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Court News Ohio

Search of Truck That Revealed Illegal Gun Found Constitutional

Image of a white pickup truck.

Court finds a Hamilton County sheriff’s search of a truck that turned up a gun did not violate the driver’s constitutional rights.

Image of a white pickup truck.

Court finds a Hamilton County sheriff’s search of a truck that turned up a gun did not violate the driver’s constitutional rights.

A Hamilton County deputy discovered a gun when conducting an “inventory search” of a truck driven by a man with a suspended driver’s license. The officer’s explanation of his department’s search policy combined with body-camera video of the stop led the Supreme Court of Ohio to rule today that the search did not violate the driver’s constitutional rights.

In a 5-2 decision, the Supreme Court reversed a First District Court of Appeals decision that found a Hamilton County Sheriff’s Office deputy violated Jamie Toran’s federal constitutional right against unreasonable searches when the deputy went through the truck owned by Toran’s mother. The Court reinstated Toran’s original 2019 conviction for gun-related crimes and his sentence of five years of community control.

The First District ruled that the gun could not be used as evidence against Toran because Deputy Kevin Singleton failed to provide the trial court with evidence of a sheriff’s office policy on conducting inventory searches once a vehicle is impounded and that he followed the policy.

Writing for the Court majority, Chief Justice Sharon L. Kennedy stated that Singleton’s testimony about the sheriff’s office policy and the body-camera footage documenting Singleton’s inventory search had established that a policy existed and that he followed the policy in good faith. That evidence led the Court majority to find the search was reasonable, making it lawful under the Fourth Amendment to the U.S. Constitution.

Justices R. Patrick DeWine and Michael P. Donnelly joined the chief justice’s opinion. Second District Court of Appeals Judge Ronald C. Lewis, sitting for Justice Joseph T. Deters, also joined the opinion.

Eighth District Court of Appeals Judge Sean Gallagher, sitting for Justice Patrick F. Fischer, joined Chief Justice Kennedy’s opinion and issued a written concurring opinion. Judge Gallagher maintained that the Supreme Court should not have considered Toran’s argument about the lawfulness of the impoundment because Toran had not raised the impoundment issue during the lower court proceedings – only issues with the search. Had the sheriff’s department known the lack of documentation would be contested, it could have addressed the issue during the trial court’s hearing to suppress the evidence from the search, Judge Gallagher wrote.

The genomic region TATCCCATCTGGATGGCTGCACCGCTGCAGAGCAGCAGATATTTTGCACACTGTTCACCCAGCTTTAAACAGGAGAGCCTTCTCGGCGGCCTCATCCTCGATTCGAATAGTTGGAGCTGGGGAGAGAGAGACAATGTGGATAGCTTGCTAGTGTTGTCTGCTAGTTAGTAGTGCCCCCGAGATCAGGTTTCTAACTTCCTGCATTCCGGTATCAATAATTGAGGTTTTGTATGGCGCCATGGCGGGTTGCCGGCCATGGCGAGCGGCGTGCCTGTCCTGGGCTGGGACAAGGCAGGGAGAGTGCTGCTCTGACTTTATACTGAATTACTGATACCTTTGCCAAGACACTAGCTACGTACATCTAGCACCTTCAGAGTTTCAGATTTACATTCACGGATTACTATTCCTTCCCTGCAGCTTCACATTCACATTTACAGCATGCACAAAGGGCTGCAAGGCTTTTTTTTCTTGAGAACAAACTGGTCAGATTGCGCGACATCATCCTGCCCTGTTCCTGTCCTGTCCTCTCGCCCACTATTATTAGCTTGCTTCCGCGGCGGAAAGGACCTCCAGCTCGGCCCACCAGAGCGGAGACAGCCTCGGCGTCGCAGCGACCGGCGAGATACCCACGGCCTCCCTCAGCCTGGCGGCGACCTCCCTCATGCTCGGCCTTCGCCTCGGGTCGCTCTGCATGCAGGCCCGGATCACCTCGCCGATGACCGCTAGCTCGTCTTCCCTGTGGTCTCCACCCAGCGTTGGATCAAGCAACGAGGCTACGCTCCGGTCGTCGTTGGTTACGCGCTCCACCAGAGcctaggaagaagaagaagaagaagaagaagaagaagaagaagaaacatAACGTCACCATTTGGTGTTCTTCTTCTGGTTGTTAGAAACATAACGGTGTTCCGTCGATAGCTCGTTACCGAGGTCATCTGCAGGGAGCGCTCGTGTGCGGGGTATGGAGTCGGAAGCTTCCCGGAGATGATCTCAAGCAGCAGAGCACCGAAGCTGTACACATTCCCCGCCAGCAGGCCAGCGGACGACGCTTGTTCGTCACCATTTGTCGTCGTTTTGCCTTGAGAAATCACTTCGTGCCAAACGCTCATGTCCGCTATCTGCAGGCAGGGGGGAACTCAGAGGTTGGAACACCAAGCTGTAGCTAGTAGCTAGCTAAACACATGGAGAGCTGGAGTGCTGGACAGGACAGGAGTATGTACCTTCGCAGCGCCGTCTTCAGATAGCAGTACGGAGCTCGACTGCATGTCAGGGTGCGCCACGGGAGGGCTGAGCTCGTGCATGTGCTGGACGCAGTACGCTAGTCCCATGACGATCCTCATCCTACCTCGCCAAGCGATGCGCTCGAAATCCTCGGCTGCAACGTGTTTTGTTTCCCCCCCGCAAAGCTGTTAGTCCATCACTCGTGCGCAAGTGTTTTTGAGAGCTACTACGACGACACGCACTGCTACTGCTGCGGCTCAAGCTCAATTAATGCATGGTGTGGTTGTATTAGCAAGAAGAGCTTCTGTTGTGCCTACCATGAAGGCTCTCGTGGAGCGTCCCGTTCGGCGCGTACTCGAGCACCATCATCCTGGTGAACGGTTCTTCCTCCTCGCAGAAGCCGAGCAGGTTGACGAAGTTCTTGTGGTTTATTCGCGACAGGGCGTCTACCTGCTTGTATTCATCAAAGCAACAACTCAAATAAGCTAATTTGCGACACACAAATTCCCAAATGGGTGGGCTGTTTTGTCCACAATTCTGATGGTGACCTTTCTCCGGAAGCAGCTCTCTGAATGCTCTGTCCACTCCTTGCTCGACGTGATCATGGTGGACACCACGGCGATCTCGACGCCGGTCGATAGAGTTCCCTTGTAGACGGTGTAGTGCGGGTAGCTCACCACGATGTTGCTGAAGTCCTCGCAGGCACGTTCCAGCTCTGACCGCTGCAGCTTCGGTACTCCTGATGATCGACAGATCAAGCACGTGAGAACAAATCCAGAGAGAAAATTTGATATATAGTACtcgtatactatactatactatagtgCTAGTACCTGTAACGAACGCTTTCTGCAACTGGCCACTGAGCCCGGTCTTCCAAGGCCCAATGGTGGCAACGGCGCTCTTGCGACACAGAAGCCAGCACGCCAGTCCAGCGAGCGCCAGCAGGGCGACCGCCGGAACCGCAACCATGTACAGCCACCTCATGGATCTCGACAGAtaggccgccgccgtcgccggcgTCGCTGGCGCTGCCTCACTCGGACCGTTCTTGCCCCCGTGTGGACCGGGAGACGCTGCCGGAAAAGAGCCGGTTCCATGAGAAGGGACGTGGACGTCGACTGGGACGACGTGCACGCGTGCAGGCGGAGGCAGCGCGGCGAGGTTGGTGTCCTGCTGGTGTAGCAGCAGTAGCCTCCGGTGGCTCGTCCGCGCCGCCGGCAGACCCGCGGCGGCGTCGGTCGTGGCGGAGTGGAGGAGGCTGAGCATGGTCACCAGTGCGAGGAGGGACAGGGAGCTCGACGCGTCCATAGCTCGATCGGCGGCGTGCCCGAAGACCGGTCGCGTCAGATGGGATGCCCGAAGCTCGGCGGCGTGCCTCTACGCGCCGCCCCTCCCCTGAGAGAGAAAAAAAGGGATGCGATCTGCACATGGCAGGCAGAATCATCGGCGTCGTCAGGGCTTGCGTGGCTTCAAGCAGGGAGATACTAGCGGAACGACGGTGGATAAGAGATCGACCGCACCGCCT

In a dissenting opinion, Justice Melody Stewart wrote that for the deputy to conduct the inventory search, he had to impound the car legally. She stated that Singleton did not prove he followed a department or county policy for conducting an inventory search, nor did he prove he legally impounded the truck, especially since the vehicle's owner, who had a valid driver’s license, was on her way to obtain her vehicle.

Justice Jennifer Brunner joined Justice Stewart’s dissent.

Driver Stopped and Vehicle Searched
Singleton was on patrol in 2019 when he stopped Toran for improperly displaying a temporary license plate. Singleton learned Toran’s license had been suspended since 2016 and cited him for driving under a suspended license. The truck was legally parked on the street, but Singleton determined the vehicle needed to be towed and impounded under the sheriff’s office policy because Toran could not legally drive it.

Singleton then conducted an inventory search, which was captured by his body camera. He discovered a loaded handgun in the truck’s right door panel. He arrested Toran. He secured the gun by removing the ammunition and placed the weapon into a folder and the ammunition in a separate clear bag. He then put the two items into a clear bag marked “evidence/property.” He resumed the truck search, found medication belonging to Toran, and placed the medication into a separate folder. He put all the evidence he collected into the trunk of his cruiser.

Toran was indicted on felony counts of carrying a concealed weapon, improperly handling a firearm in a motor vehicle, and illegally possessing a weapon.

Driver Seeks to Exclude Evidence
Toran asked the trial court to suppress the evidence of the gun because Singleton’s search of his truck violated his rights under the U.S. and Ohio constitutions. Singleton testified that “our policy is” to do an inventory search when a driver cannot leave the scene because of their status as an unlicensed driver. He explained he had conducted inventory searches in the same manner for 20 years, and the goal is to establish the vehicle’s condition and any damages to it before it is towed as well as to account for the valuables in the car.